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March 15, 2012
Warfare officers graduate
NAVY'S next batch of officers took a vital
step towards commanding a Hobart-class Air
Warfare Destroyer (AWD) or a Canberra-
class Landing Helicopter Dock (LHD) when
they graduated from the Junior Warfare
Application Course (JWAC) 53.
The 44 graduates received their Navigation
Watchkeeping Certificates from the NSW
Governor, Professor Marie Bashir, at a
ceremony at HMAS Watson on March 2.
"The Navigation Watchkeeping
Certificates you have received today put you
on the path to obtaining your Bridge Warfare
Certificate, which is the qualification you
need to command a warship in the RAN,"
said Professor Bashir, herself an Honorary
Commodore in the RAN.
JWAC consists of four phases, conducted
both ashore and at sea. On completion of
warfare theory training, JWAC officers started
Phase IV Sea, which saw them posted to a
major Fleet Unit.
The Commander Australian Fleet, RADM
Tim Barrett, said the JWAC graduates had
exciting challenges and great responsibilities
ahead of them as the Navy made the transition
to a new and exciting expeditionary capability.
Such is the exciting tempo in the Navy
that several officers were unable to attend
their graduation, as they had already posted
to various warships conducting work-ups or
deployed on operations.
The graduation was especially memorable
for those awarded prizes in recognition of
their achievements during JWAC 53.
ASLT Collin Longmore was named the
Dux of JWAC 53, in recognition as the officer
who achieved the highest academic standard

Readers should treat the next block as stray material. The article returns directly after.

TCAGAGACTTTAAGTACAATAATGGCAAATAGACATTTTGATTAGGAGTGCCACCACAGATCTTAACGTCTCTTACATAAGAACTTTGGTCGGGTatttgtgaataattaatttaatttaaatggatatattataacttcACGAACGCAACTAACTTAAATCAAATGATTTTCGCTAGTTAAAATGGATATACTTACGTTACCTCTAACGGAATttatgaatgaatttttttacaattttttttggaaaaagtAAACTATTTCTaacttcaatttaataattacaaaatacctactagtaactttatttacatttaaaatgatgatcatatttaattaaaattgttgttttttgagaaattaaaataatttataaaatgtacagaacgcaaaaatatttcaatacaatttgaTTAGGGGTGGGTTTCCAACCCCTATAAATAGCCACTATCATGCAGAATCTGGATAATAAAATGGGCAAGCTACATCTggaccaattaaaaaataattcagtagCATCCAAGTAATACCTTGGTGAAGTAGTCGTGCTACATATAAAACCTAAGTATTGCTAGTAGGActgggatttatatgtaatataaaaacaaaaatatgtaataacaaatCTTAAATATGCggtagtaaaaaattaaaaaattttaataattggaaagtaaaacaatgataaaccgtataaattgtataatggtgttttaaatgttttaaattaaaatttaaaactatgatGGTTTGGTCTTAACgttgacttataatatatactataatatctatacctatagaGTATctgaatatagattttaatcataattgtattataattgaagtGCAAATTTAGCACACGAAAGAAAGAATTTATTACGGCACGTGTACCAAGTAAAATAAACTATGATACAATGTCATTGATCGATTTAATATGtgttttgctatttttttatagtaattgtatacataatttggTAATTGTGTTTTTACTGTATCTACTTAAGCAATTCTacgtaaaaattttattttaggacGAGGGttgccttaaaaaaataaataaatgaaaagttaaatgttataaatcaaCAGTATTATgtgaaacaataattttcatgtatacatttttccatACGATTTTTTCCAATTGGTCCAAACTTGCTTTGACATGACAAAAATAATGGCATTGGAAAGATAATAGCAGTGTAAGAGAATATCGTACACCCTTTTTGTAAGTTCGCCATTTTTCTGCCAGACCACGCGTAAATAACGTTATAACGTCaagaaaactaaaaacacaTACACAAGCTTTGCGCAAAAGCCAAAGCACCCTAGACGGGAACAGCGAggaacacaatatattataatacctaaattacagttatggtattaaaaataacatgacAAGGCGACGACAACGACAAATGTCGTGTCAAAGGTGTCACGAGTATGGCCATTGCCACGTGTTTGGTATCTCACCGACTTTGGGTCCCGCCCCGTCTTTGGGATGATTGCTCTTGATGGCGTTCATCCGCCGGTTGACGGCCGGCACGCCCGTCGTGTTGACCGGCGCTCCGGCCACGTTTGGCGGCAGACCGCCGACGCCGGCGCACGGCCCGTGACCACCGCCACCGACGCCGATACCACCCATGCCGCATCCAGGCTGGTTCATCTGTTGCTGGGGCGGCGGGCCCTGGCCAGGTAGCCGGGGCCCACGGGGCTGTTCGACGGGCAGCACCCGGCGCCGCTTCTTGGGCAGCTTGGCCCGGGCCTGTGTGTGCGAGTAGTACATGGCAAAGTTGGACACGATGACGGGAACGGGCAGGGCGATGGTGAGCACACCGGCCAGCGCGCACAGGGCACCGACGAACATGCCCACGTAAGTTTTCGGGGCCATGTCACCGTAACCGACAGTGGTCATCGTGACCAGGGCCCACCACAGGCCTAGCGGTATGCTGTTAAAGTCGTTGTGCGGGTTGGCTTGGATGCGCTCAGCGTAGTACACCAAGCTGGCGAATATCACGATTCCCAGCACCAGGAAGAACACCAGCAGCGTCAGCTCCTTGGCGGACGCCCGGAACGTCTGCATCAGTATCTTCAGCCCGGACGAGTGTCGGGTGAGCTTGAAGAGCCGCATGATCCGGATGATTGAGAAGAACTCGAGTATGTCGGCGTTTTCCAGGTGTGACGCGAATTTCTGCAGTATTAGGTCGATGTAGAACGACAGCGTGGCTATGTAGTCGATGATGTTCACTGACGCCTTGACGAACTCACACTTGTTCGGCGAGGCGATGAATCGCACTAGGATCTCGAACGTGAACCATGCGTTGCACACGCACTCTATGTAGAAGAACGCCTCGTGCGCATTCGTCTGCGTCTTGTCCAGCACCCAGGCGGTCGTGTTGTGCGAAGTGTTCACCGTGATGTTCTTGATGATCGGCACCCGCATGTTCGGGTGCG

throughout all phases of training.
ASLT Longmore, who plans to pursue a
SMNCSO Susan Leggatt topped a high list of achiev-
ers when nine sailors graduated as combat system
operators from the Basic CSO (Underwater) Course at
The graduation was especially memorable for
SMNCSO Susan Leggatt, who was crowned Dux with
an average of 96.93 per cent.
She was also awarded the Naval Warfare
Community Medallion in acknowledgement of her
dedication to RAN values and ethos.
"Navy values are very important to me --
particularly honesty and integrity which are building
blocks to good leadership," SMNCSO Leggatt said.
The nine sailors graduated from the 24-week
Basic CSO(U) Course (No.293) at a ceremony in the
Captain Darling Building on March 2.
The proud graduates received their CSO rate badge
and framed qualification certificates from Commodore
Training CDRE Daryl Bates.
The students achieved consistently high results
from all modules with an overall course average of
90.12 per cent.
CDRE Bates told the graduates it is an exciting
time to be starting a career as a CSO in the RAN.
"Sitting here in this class, there are most likely
future leading seamen that will commission our
new AWDs and LHDs, that will add significant new
capability to our Navy and the ADF," he said.
"This class is ready to do the job as combat system
operators and make a significant contribution to
Navy's ability to meet operational commitments and
fight and win at sea."
DUX: Governor of NSW Her Excellency Professor Marie Bashir presents the
Department of Defence Prize to ASLT Colin Longmore for the best performance
overall. He was also named Dux of the course.
Photo: LSIS Brenton Freind
career in RAN hydrography, was also awarded
the Department of Defence Prize for the best
performance overall in Phase Four Bridge
SBLT David Hodge was awarded the
ANI CO's Pen Prize for the best results in
JWAC warfare, while SBLT Jake Hughes was
presented with the Otto Albert Memorial Prize
for the best results in the Fleet Board.
SBLT James Knight was awarded the Ian
McDonald Memorial Prize for the most
improved JWAC trainee from Phase I to Phase
IV shore, while LEUT Andrew Collingwood
received the Warfare Community Medallion
as the officer who displayed the highest Navy
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